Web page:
Natural leather grain

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Recognising the original animal grain of the skin is only possible on surfaces with a natural leather grain.

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On same skin: fine pored -> transition -> coarse pored.

Many car and furniture leathers get a uniform grain pattern in the tannery. This is pressed into the leather. The advantage is less cutting waste. Embossing increases the surface yield as small skin defects are hidden in the surface.

Leather with a natural grain pattern does not have a uniform grain structure. It is also known that the grain structure of skins varies and also skins within the same production batch differ from one to the other. Since the customers usually demand a symmetrical look (the grain pattern of the seats, armrests or backs and sides should be identical), it is much more difficult to cut a complete car interior or furniture set with the same grain pattern. This problem does not apply to embossed leathers.

Since small leather damages can be hidden in embossed leather, this type is generally cheaper. The question is therefore whether an embossed leather is "worse" than a leather with a natural grain pattern. In principle, there are no differences in quality for the end user. There are no typical complaints due to the embossing of the leather.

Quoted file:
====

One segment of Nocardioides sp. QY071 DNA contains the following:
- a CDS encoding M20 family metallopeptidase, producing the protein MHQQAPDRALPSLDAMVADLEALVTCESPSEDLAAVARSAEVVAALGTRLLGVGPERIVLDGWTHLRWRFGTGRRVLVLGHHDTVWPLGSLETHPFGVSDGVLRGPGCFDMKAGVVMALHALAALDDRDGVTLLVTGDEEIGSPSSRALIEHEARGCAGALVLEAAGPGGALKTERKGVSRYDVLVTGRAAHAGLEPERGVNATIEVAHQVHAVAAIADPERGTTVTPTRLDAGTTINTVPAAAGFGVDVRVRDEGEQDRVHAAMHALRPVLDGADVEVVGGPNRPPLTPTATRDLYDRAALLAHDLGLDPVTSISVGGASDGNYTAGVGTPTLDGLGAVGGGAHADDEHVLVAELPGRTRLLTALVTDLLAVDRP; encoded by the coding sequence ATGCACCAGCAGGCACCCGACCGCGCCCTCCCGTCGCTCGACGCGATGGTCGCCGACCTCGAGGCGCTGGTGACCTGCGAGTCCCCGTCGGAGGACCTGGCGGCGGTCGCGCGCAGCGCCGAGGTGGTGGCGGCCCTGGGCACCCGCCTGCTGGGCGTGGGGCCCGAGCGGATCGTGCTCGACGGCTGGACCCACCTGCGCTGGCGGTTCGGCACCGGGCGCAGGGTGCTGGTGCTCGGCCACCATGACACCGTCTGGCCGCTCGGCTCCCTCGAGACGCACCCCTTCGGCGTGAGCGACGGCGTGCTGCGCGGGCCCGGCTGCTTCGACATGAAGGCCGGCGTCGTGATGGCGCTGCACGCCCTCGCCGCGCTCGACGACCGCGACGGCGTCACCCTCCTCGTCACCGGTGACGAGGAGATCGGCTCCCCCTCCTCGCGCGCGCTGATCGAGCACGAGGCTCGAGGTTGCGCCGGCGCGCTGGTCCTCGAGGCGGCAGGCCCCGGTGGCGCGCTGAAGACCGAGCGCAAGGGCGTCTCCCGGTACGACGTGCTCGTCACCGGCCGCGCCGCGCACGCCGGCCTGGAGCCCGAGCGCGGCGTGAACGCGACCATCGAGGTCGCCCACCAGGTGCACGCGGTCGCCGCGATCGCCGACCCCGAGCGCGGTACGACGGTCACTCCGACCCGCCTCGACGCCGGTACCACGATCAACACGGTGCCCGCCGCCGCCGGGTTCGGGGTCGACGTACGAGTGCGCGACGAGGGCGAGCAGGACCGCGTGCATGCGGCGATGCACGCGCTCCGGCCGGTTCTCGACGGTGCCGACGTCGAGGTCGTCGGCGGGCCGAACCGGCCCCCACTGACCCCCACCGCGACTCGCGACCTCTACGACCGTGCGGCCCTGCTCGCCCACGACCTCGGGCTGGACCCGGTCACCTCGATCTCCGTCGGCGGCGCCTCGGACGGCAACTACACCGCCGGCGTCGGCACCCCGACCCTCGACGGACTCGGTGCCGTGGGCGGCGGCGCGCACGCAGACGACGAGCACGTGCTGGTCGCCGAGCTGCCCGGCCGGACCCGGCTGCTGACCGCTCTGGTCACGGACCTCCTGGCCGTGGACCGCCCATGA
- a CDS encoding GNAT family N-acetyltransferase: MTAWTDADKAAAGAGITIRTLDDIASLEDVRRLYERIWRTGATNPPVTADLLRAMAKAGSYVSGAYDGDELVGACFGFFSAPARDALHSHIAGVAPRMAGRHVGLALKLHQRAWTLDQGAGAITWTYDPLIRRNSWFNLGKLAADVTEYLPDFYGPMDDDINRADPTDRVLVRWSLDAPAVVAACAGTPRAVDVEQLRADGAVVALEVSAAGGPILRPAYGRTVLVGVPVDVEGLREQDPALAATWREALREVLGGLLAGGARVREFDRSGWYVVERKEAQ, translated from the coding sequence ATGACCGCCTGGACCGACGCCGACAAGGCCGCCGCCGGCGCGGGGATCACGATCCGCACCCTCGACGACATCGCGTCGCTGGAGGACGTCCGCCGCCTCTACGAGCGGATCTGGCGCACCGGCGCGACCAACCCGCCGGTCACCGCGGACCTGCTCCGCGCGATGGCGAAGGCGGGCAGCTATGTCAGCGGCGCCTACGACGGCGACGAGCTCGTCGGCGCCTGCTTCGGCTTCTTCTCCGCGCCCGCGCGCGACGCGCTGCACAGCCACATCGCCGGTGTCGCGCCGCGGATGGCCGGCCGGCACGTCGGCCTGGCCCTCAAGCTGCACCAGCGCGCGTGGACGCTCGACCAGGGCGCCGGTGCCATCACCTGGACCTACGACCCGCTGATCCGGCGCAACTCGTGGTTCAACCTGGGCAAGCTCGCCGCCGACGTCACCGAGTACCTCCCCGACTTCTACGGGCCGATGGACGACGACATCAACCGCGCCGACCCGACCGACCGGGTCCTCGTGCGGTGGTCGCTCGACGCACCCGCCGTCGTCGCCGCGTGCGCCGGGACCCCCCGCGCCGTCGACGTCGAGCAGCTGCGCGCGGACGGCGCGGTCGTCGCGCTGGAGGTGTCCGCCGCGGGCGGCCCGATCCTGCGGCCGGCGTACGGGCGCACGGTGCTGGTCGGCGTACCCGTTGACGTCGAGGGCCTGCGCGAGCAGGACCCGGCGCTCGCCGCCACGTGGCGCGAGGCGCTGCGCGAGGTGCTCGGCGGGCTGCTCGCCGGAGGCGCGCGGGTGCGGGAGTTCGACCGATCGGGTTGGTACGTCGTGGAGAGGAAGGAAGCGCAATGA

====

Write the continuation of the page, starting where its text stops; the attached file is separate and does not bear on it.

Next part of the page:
For leathers with a natural grain, only skins without damages can be chosen. Since many skins have small damages and defects, the amount left for leather with a natural grain pattern is low. For this reason, such hides are more expensive.

The grain on the finished leather is never exactly the grain on the animal skin. The tanner has a lot of adjusting screws in the work steps in the tannery that influence the grain pattern.


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Embossed and sanded leather. The hair pores are removed by sanding and embossing.


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Embossed, but not sanded leather. The hair pores are well recognizable.

Car leather BMW Montana embossing. - Strong embossing in furniture leather. - Car leather BMW Picasso embossing.


Additional information